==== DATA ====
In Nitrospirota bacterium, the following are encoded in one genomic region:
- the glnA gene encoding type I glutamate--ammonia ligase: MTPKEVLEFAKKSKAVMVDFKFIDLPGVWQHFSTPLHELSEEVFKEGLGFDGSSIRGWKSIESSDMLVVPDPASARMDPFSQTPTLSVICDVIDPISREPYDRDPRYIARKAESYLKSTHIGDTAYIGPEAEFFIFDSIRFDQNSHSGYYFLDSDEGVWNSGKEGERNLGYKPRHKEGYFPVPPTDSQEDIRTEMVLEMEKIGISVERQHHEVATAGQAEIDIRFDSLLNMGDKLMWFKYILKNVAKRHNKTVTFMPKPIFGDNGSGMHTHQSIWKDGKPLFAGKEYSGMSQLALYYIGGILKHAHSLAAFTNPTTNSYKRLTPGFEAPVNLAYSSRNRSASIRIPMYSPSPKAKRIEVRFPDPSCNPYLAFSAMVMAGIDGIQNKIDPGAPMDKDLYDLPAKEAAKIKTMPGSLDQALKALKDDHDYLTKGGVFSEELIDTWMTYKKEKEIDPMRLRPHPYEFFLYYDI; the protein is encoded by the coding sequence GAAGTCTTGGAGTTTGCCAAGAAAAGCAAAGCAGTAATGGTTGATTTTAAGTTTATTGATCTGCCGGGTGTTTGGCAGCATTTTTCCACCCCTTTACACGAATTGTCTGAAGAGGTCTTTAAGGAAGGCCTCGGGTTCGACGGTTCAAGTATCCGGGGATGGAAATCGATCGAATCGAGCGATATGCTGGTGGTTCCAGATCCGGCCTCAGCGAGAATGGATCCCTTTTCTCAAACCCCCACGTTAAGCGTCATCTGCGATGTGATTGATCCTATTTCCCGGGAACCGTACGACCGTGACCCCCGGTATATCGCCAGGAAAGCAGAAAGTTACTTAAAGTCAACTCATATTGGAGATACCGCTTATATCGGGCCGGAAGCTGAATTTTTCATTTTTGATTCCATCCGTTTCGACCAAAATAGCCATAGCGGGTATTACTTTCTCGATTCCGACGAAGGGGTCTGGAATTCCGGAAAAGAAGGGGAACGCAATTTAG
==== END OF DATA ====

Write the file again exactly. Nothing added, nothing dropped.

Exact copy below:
In Nitrospirota bacterium, the following are encoded in one genomic region:
- the glnA gene encoding type I glutamate--ammonia ligase: MTPKEVLEFAKKSKAVMVDFKFIDLPGVWQHFSTPLHELSEEVFKEGLGFDGSSIRGWKSIESSDMLVVPDPASARMDPFSQTPTLSVICDVIDPISREPYDRDPRYIARKAESYLKSTHIGDTAYIGPEAEFFIFDSIRFDQNSHSGYYFLDSDEGVWNSGKEGERNLGYKPRHKEGYFPVPPTDSQEDIRTEMVLEMEKIGISVERQHHEVATAGQAEIDIRFDSLLNMGDKLMWFKYILKNVAKRHNKTVTFMPKPIFGDNGSGMHTHQSIWKDGKPLFAGKEYSGMSQLALYYIGGILKHAHSLAAFTNPTTNSYKRLTPGFEAPVNLAYSSRNRSASIRIPMYSPSPKAKRIEVRFPDPSCNPYLAFSAMVMAGIDGIQNKIDPGAPMDKDLYDLPAKEAAKIKTMPGSLDQALKALKDDHDYLTKGGVFSEELIDTWMTYKKEKEIDPMRLRPHPYEFFLYYDI; the protein is encoded by the coding sequence GAAGTCTTGGAGTTTGCCAAGAAAAGCAAAGCAGTAATGGTTGATTTTAAGTTTATTGATCTGCCGGGTGTTTGGCAGCATTTTTCCACCCCTTTACACGAATTGTCTGAAGAGGTCTTTAAGGAAGGCCTCGGGTTCGACGGTTCAAGTATCCGGGGATGGAAATCGATCGAATCGAGCGATATGCTGGTGGTTCCAGATCCGGCCTCAGCGAGAATGGATCCCTTTTCTCAAACCCCCACGTTAAGCGTCATCTGCGATGTGATTGATCCTATTTCCCGGGAACCGTACGACCGTGACCCCCGGTATATCGCCAGGAAAGCAGAAAGTTACTTAAAGTCAACTCATATTGGAGATACCGCTTATATCGGGCCGGAAGCTGAATTTTTCATTTTTGATTCCATCCGTTTCGACCAAAATAGCCATAGCGGGTATTACTTTCTCGATTCCGACGAAGGGGTCTGGAATTCCGGAAAAGAAGGGGAACGCAATTTAG